Confederate Clothing: School Safety or Free Speech?
by Dan Cook
U.S. District Judge Terry Wooten ruled last week that school officials in Dillon County had acted reasonably in compelling a teenage student to not wear clothing with images of the Confederate flag, the Associated Press reported.
"The defendants possessed substantial facts which reasonably supported a forecast that Confederate flag clothing would likely disrupt the educational environment of the schools within the Latta School District," Wooten wrote.
"The decision reaffirms the right of our community to have an expectation of safe schools," Latta School District Superintendant John Kirby said in response to the ruling.
Representing Candice Hardwick — who was 15 when the suit began in 2006 — attorney Kirk Lyons disagreed with the ruling and vowed to pursue an appeal.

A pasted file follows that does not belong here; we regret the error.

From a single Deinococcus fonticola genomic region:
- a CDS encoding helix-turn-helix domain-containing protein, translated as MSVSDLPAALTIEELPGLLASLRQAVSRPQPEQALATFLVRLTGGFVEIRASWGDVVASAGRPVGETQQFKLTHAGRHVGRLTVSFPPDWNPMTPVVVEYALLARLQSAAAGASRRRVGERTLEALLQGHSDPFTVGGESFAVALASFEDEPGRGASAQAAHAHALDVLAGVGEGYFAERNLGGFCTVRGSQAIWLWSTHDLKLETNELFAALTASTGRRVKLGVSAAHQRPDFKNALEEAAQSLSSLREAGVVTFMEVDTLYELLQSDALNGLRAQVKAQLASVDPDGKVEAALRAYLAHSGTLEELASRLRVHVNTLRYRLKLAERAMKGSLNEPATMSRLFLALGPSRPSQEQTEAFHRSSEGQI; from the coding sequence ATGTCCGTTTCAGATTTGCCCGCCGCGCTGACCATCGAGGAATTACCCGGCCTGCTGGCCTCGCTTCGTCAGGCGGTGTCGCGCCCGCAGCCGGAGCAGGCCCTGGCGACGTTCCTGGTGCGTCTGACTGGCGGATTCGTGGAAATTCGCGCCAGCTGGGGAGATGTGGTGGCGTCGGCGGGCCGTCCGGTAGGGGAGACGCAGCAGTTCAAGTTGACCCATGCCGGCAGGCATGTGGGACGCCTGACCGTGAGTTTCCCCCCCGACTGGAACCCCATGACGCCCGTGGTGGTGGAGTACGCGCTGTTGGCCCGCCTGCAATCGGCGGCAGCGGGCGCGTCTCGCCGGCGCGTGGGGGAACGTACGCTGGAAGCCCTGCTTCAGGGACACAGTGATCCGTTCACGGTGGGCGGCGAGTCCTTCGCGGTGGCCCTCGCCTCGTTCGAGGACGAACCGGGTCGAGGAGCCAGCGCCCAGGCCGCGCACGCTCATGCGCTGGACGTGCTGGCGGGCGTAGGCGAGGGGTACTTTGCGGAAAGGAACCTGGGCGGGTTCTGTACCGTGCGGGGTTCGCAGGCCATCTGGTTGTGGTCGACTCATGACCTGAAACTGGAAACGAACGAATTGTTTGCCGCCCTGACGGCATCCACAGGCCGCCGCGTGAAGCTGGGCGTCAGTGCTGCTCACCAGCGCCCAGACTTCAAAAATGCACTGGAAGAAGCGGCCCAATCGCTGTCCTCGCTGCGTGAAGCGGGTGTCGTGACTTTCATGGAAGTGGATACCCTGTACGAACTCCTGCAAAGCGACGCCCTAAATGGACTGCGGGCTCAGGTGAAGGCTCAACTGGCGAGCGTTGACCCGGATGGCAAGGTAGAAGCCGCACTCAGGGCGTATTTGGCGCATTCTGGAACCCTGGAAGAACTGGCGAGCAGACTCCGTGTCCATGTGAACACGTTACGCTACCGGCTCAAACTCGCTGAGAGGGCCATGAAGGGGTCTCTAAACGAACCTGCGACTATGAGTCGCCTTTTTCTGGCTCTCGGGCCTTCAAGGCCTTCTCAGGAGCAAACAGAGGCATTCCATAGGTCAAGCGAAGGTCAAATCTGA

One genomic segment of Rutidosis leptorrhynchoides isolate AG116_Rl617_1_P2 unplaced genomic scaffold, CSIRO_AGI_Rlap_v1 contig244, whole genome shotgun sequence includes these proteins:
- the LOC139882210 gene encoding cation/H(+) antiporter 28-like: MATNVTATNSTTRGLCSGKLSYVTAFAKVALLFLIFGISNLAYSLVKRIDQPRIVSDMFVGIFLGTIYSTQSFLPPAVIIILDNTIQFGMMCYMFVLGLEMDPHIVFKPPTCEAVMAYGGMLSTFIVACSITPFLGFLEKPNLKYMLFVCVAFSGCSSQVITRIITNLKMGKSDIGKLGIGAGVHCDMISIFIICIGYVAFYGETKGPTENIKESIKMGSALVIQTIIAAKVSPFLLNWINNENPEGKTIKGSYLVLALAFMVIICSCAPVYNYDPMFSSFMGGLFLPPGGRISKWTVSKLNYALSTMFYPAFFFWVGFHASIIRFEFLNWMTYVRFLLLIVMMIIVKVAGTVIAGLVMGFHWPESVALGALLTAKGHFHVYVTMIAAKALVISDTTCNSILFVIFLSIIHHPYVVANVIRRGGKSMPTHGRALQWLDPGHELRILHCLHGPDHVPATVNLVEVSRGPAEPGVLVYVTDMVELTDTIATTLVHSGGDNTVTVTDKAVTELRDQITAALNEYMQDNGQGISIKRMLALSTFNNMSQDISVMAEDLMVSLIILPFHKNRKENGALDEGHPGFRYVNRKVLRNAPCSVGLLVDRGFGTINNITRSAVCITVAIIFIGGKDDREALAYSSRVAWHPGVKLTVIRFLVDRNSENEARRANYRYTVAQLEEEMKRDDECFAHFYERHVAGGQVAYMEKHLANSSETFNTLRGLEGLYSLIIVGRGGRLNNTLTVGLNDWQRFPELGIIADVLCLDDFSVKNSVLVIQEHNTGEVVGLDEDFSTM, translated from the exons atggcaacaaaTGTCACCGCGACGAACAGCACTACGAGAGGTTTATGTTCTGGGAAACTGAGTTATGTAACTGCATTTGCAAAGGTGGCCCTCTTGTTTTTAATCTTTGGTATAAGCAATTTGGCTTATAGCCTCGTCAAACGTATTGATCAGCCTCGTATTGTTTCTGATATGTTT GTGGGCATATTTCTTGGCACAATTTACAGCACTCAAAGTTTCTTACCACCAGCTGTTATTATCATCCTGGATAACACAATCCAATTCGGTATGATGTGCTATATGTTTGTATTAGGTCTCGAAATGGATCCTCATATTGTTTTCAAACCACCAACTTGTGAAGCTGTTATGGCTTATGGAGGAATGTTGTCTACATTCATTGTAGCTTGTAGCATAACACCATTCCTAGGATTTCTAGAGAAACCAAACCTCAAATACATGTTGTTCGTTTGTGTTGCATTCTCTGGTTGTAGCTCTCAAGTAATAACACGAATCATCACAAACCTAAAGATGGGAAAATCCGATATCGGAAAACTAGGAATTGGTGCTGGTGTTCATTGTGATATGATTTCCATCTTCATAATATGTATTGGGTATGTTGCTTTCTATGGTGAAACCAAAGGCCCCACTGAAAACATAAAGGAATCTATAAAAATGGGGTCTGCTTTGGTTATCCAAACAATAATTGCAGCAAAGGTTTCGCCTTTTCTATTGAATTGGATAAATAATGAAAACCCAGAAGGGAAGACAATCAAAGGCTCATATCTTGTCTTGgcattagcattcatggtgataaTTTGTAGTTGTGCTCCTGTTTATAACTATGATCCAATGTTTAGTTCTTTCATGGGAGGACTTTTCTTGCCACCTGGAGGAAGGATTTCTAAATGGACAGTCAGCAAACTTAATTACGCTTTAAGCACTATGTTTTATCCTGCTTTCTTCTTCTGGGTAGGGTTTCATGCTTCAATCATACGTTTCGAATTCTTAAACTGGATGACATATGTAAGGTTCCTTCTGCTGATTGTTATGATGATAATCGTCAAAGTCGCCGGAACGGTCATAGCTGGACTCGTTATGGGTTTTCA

"This would be a good case to take to the Supreme Court," Lyons said. "If the courts allow this to stand, then it is proof that we are a system of gulags that they call public schools."
Are public schools — wary of provoking racial tensions in the classroom — just being prudent? Or are they trampling on students’ freedom of expression?
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